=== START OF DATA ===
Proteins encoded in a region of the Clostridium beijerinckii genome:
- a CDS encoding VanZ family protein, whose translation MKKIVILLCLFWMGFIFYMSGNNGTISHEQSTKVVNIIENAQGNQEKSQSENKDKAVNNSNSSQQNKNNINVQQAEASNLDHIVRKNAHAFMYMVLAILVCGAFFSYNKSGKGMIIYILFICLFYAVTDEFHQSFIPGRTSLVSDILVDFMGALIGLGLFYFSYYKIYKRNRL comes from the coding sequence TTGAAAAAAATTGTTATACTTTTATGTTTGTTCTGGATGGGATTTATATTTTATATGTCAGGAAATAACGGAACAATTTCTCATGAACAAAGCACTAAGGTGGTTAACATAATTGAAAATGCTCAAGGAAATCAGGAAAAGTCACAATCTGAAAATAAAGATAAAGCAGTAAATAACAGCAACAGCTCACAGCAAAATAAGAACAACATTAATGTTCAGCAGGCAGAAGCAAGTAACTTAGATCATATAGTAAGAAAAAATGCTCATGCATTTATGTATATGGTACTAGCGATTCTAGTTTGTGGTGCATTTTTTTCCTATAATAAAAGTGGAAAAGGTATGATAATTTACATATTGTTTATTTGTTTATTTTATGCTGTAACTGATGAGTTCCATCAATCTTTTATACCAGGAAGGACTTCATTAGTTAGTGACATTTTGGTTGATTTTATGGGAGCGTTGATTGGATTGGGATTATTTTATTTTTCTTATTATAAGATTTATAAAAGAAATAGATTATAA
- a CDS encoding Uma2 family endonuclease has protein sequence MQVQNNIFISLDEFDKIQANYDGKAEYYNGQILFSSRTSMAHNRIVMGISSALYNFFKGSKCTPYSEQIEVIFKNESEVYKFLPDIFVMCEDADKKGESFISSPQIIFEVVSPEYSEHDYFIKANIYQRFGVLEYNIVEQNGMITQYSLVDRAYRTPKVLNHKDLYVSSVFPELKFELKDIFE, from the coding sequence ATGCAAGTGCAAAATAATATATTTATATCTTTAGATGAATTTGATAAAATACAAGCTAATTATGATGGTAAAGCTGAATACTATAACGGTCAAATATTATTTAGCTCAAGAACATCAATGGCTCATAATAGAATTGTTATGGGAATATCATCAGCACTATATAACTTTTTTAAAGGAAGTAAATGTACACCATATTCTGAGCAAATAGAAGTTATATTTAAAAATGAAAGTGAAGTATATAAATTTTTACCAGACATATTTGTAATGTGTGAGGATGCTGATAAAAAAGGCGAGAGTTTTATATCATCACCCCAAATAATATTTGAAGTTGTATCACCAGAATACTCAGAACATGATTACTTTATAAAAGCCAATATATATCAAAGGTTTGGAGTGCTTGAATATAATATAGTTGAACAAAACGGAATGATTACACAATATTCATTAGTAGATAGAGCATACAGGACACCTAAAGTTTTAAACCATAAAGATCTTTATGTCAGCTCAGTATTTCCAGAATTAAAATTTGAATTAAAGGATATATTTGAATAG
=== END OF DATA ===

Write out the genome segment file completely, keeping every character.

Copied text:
Proteins encoded in a region of the Clostridium beijerinckii genome:
- a CDS encoding VanZ family protein, whose translation MKKIVILLCLFWMGFIFYMSGNNGTISHEQSTKVVNIIENAQGNQEKSQSENKDKAVNNSNSSQQNKNNINVQQAEASNLDHIVRKNAHAFMYMVLAILVCGAFFSYNKSGKGMIIYILFICLFYAVTDEFHQSFIPGRTSLVSDILVDFMGALIGLGLFYFSYYKIYKRNRL comes from the coding sequence TTGAAAAAAATTGTTATACTTTTATGTTTGTTCTGGATGGGATTTATATTTTATATGTCAGGAAATAACGGAACAATTTCTCATGAACAAAGCACTAAGGTGGTTAACATAATTGAAAATGCTCAAGGAAATCAGGAAAAGTCACAATCTGAAAATAAAGATAAAGCAGTAAATAACAGCAACAGCTCACAGCAAAATAAGAACAACATTAATGTTCAGCAGGCAGAAGCAAGTAACTTAGATCATATAGTAAGAAAAAATGCTCATGCATTTATGTATATGGTACTAGCGATTCTAGTTTGTGGTGCATTTTTTTCCTATAATAAAAGTGGAAAAGGTATGATAATTTACATATTGTTTATTTGTTTATTTTATGCTGTAACTGATGAGTTCCATCAATCTTTTATACCAGGAAGGACTTCATTAGTTAGTGACATTTTGGTTGATTTTATGGGAGCGTTGATTGGATTGGGATTATTTTATTTTTCTTATTATAAGATTTATAAAAGAAATAGATTATAA
- a CDS encoding Uma2 family endonuclease has protein sequence MQVQNNIFISLDEFDKIQANYDGKAEYYNGQILFSSRTSMAHNRIVMGISSALYNFFKGSKCTPYSEQIEVIFKNESEVYKFLPDIFVMCEDADKKGESFISSPQIIFEVVSPEYSEHDYFIKANIYQRFGVLEYNIVEQNGMITQYSLVDRAYRTPKVLNHKDLYVSSVFPELKFELKDIFE, from the coding sequence ATGCAAGTGCAAAATAATATATTTATATCTTTAGATGAATTTGATAAAATACAAGCTAATTATGATGGTAAAGCTGAATACTATAACGGTCAAATATTATTTAGCTCAAGAACATCAATGGCTCATAATAGAATTGTTATGGGAATATCATCAGCACTATATAACTTTTTTAAAGGAAGTAAATGTACACCATATTCTGAGCAAATAGAAGTTATATTTAAAAATGAAAGTGAAGTATATAAATTTTTACCAGACATATTTGTAATGTGTGAGGATGCTGATAAAAAAGGCGAGAGTTTTATATCATCACCCCAAATAATATTTGAAGTTGTATCACCAGAATACTCAGAACATGATTACTTTATAAAAGCCAATATATATCAAAGGTTTGGAGTGCTTGAATATAATATAGTTGAACAAAACGGAATGATTACACAATATTCATTAGTAGATAGAGCATACAGGACACCTAAAGTTTTAAACCATAAAGATCTTTATGTCAGCTCAGTATTTCCAGAATTAAAATTTGAATTAAAGGATATATTTGAATAG